Henry Milner’s review of Michael Ignatieff, Fire and Ashes: Success and Failure in Politics (Toronto: Random House Canada, 2013) and Tom Flanagan, Persona Non Grata: The Death of Free Speech in the Internet Age (Toronto: McClelland and Stewart, 2014) appeared in Inroads 36 (Winter/Spring 2015).

In my review of books by Michael Ignatieff (PhD history, Harvard) and Tom Flanagan (PhD political science, Duke), I described them as “intellectuals who entered the Canadian political arena, paid the price, and lived to tell the tale.” I sympathized with Ignatieff’s admission that politics took someone tougher and more experienced than he was and that he was clearly unprepared for its underside. Ignatieff acknowledged that the enterprise had been doomed from the outset: as he put it, his campaign as Liberal leader ended up preaching to the converted. He naively took the warm reception from people he addressed to mean that his message was being heard. In fact, the people he needed to reach had stopped listening long before.

I was more critical of Flanagan’s book, not persuaded that his political role should not have affected how he was treated by the media once he returned to academia. I am more impressed by a thoughtful article I recently came upon in which he insightfully addresses the role of academics in politics. Writing in the University of Calgary’s Academic Matters in 2009, he notes that intellectuals who enter politics have an especially hard time accepting that they cannot control the results of their actions:

Fire and Ashes

Some academics may also have political ability and may choose to enter politics; but if they succeed there, it will not be because of, and may in fact be in spite of, their academic achievements. I had to learn all these lessons through practical experience in my own involvement in politics … If you want to control the results of what you do, you can go paint a picture, compose music, or write a poem … You can make permanent contributions to intellectual life. You can prove a mathematical theorem, or discover a new species in the jungle, or edit the papers of a famous poet. The value of your work will remain, even if others build on it.

I put it somewhat differently in my review: “Both Ignatieff and Flanagan are public intellectuals.” The term intellectual “assume(s) a willingness to – indeed an insistence on — uncovering and disseminating the truth however unpopular it might be.” But partisan politics is quite the opposite. Because of this, intellectual politicians like Flanagan, Ignatieff and Ignatieff’s predecessor Stéphane Dion have to deny the calling of their profession in hewing to a partisan line. This, I suggested, made them appear inauthentic and, thus, less effective.

Can we generalize from these cases? What do we know about the backgrounds of those who succeeded and failed at winning and carrying out the job of head of government in Canada and other modern democracies? If our criterion for considering someone an intellectual is being employed in an institution of higher education before entering politics, a quick glance tells us that there have been relatively few such cases overall. While one might expect that putting our knowledge into practice would naturally appeal to those of us trained in the social, political and administrative sciences, that turns out not to be the case.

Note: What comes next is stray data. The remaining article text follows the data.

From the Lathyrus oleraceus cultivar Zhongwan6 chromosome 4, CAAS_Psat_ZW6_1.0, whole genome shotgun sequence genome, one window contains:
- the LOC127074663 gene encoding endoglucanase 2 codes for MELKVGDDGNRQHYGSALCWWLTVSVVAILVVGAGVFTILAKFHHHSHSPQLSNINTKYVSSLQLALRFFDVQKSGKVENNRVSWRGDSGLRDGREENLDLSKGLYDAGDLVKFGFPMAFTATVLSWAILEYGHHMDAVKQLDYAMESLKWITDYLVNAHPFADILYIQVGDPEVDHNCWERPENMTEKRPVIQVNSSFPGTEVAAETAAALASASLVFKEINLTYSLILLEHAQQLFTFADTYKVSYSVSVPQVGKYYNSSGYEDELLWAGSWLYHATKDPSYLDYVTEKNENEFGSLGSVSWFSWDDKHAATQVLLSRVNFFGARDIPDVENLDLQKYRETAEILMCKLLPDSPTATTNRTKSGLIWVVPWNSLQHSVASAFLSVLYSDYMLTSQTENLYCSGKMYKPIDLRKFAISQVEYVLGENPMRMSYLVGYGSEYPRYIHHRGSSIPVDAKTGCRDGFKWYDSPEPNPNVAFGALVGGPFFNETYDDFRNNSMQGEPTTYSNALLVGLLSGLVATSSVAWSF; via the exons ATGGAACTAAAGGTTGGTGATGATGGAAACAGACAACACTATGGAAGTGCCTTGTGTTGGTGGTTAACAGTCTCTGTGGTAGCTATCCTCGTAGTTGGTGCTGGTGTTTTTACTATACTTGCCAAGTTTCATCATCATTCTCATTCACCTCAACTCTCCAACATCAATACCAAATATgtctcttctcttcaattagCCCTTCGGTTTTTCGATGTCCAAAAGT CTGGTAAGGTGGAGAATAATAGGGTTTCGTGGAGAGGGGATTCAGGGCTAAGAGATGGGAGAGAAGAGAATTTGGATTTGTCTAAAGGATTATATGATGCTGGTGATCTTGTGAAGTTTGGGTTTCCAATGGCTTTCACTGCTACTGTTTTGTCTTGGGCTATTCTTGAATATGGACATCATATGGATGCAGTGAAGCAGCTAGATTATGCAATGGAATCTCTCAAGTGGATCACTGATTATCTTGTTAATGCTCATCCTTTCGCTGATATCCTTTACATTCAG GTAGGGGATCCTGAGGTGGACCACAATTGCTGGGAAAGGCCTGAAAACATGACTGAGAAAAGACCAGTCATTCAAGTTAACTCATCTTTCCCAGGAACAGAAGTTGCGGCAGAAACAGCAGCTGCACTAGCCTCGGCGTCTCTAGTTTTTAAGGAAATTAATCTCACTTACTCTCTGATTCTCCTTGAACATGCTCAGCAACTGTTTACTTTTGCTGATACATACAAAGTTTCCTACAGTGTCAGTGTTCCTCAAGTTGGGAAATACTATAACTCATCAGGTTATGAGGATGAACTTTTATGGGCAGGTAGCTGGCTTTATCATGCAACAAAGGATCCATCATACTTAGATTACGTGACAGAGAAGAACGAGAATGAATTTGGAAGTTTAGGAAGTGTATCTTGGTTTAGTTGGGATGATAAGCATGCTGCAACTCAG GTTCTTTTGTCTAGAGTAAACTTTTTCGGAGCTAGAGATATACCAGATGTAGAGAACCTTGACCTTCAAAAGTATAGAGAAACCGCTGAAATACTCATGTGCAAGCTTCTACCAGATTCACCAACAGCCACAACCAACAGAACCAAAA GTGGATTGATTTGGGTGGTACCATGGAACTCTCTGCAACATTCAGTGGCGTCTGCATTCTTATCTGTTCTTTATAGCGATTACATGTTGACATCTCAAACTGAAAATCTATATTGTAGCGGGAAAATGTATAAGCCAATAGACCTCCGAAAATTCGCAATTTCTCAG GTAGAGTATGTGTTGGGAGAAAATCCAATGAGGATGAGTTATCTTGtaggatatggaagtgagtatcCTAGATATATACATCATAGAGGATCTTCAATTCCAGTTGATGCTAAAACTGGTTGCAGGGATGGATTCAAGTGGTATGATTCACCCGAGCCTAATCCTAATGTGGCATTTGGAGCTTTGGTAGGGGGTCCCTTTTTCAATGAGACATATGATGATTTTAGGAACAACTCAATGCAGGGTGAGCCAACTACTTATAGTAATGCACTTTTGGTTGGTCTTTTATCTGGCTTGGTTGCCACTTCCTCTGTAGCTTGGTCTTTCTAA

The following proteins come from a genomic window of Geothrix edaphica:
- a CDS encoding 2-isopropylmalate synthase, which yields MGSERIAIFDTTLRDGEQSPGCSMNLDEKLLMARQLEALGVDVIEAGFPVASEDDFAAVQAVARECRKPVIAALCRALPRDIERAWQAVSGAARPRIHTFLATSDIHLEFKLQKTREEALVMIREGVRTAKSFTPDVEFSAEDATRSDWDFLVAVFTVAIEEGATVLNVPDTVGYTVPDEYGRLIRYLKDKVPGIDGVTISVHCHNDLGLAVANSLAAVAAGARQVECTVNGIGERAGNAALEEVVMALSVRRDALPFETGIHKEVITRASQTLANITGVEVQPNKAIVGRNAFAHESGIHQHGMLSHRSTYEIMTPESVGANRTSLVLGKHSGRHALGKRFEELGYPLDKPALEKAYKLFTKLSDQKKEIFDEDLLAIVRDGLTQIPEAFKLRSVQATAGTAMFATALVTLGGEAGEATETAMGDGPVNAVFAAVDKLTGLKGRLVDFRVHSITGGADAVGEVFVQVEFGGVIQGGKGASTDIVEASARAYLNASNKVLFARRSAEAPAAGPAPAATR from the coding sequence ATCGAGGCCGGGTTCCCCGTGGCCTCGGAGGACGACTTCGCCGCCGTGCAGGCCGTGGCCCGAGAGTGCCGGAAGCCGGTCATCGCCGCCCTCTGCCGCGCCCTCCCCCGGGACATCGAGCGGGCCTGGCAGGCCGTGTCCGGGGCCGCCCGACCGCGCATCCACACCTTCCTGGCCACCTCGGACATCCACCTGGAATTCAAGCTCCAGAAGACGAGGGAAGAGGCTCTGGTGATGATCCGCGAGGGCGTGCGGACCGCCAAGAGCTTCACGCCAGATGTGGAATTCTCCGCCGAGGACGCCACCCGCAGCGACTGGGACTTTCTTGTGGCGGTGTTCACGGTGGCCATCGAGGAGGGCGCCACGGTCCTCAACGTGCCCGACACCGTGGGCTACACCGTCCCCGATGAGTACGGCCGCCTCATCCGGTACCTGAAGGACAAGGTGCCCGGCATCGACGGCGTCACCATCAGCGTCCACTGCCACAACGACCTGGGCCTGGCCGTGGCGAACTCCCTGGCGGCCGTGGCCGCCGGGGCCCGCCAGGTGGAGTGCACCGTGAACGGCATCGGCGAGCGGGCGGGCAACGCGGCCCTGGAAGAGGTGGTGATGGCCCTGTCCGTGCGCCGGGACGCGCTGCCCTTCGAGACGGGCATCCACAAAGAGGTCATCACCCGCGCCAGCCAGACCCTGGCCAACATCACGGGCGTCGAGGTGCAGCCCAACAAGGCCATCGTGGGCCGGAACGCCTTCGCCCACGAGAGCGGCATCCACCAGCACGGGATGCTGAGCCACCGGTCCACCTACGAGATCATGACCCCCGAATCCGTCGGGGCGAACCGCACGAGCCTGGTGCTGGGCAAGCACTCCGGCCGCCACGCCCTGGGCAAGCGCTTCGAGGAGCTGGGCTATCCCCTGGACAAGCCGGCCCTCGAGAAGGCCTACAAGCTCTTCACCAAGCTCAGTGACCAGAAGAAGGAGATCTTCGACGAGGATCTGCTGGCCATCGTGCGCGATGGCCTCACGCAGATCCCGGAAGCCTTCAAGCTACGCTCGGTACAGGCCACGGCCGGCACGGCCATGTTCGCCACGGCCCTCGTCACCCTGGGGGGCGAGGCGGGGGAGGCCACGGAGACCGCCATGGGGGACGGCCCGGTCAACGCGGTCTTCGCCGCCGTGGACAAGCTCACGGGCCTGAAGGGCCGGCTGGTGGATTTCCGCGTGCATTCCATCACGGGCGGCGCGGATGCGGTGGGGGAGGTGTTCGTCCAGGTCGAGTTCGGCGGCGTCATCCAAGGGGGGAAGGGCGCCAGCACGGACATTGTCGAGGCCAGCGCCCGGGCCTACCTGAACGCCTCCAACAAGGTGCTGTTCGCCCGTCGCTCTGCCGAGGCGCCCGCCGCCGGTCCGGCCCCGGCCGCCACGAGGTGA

Of course there are exceptions, but they are hard to find. One exception in Canada brings us back to the 1960s: Lester Pearson had a master’s degree in history and taught at the University of Toronto in the 1920s before entering the civil service and, later, the political arena. At the provincial level, Stuart Smith went from professor of medicine to an unsuccessful career as Ontario Liberal leader. In the United States, we need to go back a century to Woodrow Wilson, a political science professor and president of Princeton University before going into politics. Beyond North America, I found an exception in Helen Clark, who lectured in political science before entering New Zealand politics and becoming Prime Minister (1999–2008).

A European exception, one who qualifies as an intellectual, is the current Prime Minister of Italy, Mario Draghi, who has a PhD in economics from Princeton and had been an effective head of the European Central Bank. In office for less than a year, from all reports he is doing well by Italian standards. Draghi, in power in a country in which party politicians are so discredited and divided that they have no choice but to make way for nonpartisan technocrats, is the exception that proves the rule.

I have not looked at the background of European politicians in any systematic way, but my sense is that Stefan Löfven, who is stepping down as Swedish Social Democratic leader and Prime Minister, is representative of successful democratic politicians under increasingly adverse circumstances. A union negotiator and in no sense an intellectual, Löfven has recently been praised on all sides as someone who managed for almost a decade to effectively steer a very divided country, in which an anti-immigrant populist party has almost 20 per cent support.

The most successful politician in recent years has been German Chancellor Angela Merkel who, though based at an institution of higher learning, has never been accused of being an intellectual. Before entering politics she worked at the physical chemistry faculty of the national Academy of Sciences, a gloomy concrete box on the southeastern outskirts of Berlin surrounded by barbed wire, where she spent her days punching calculations for the decomposition of hydrocarbons into a 20-year-old windup computer from Hewlett-Packard.

In Britain, the most successful recent leader was Tony Blair, who studied law and immediately entered politics. His successor was more of an intellectual: Gordon Brown lectured in politics at Glasgow College of Technology and tutored for the Open University before joining Scottish Television. Elected to Parliament in 1983, he became Prime Minister when Blair resigned in 2007. Brown’s tenure was short-lived, ending when he lost to David Cameron in the 2010 election.

Readers will note that I have left out two high-profile exceptions: Pierre Trudeau, former Canadian Prime Minister and father of the current Prime Minister, and former U.S. President Barack Obama. They qualify as intellectuals, but they differ from the others discussed here in that their training was in law – both taught constitutional law before entering politics. This brings them closer to the group most overrepresented among successful politicians: lawyers like Jean Chrétien and Jean Charest.